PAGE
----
Top Ten National Forests in the United States

Superior National Forest, Minnesota
By Rene Vasicek

The Superior National Forest is aptly named—it is the Midwest's most magnificent example of the interplay between land and water. Glaciers blanketed the Great Lakes region 10,000 years ago, leaving behind thousands of lakes, ponds, streams, and vast wetlands that create phenomenal fishing and paddling opportunities. The Superior also boasts the largest boreal, or "northern" forest, in the continental United States and is distinguished by an abundance of fir, pine, spruce, cedar, and tamarack. The sheer size of the forest also sets it apart from its smaller neighbors like the Chippewa National Forest, Chequamegon National Forest, Ottawa National Forest, and Nicolet National Forest, enabling it to serve as sanctuary for timber wolves that roam the last remaining home range in the Lower 48.

The serrated Sawtooth Mountains rise 1,000 feet above Lake Superior, peaking at the 2,301-foot Eagle Mountain—the highest point in Minnesota. Hiking these rocky highlands reinforces the fact that nearly 700 square miles of the forest is surface water, creating an outdoor Atlantis of cascading waterfalls and inland lakes and streams bordering the vast oceanlike expanse of Lake Superior itself. Native brook and steelhead run the rivers, while northern pike and walleye cruise the waters of the northern lakes.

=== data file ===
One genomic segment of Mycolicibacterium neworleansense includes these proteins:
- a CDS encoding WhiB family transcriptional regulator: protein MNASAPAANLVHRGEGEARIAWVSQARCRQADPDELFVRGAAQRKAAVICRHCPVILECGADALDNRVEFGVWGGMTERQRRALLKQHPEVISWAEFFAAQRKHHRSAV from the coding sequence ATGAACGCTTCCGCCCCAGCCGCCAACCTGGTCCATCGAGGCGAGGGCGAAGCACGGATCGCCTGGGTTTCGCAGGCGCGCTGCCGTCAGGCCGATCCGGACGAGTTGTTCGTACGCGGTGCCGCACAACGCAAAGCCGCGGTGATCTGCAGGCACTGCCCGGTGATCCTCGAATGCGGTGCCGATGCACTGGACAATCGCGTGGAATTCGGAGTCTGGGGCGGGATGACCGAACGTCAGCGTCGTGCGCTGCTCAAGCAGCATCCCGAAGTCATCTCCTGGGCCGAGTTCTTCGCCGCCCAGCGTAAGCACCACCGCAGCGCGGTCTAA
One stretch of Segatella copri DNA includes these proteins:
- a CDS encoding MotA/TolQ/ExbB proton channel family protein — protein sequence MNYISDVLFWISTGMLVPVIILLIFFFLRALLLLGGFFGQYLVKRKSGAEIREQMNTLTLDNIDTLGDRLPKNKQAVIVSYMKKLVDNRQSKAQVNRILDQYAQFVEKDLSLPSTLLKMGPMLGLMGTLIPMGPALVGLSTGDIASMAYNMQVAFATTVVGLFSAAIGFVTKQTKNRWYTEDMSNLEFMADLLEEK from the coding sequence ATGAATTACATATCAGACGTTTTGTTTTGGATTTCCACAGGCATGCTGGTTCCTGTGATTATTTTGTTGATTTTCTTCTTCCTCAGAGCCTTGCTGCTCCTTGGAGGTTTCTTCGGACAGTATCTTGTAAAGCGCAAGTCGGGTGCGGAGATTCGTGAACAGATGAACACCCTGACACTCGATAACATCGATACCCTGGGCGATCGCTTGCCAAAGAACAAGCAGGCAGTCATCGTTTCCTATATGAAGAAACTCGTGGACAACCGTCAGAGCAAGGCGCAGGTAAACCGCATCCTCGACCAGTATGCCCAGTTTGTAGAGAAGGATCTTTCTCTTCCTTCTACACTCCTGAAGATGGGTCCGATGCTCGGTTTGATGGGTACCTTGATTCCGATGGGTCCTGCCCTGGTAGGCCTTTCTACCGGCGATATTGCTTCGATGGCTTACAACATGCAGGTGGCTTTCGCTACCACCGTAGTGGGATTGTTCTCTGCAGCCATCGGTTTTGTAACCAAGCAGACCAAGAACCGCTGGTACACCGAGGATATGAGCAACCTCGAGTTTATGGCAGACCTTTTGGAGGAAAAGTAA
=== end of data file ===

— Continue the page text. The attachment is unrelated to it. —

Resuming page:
Just the Facts

Size: 3,850,000 acres

Surface area covered by water: 445,000 acres (695 square miles)

Cold-water streams: 1,300 miles

Warm-water streams: 950 miles

Timber-wolf population: Approximately 300—400

Features: The Boundary Waters Canoe Area Wilderness boasts 1,200 miles of paddling in a million-acre swath of wilderness along the Canadian border. The Pincushion Mountain Ski Trail System features a cross-country "rim run" that skirts the edge of Devils Track Canyon. The International Wolf Center in Ely, Minnesota, allows visitors to observe captive timber-wolf pups.


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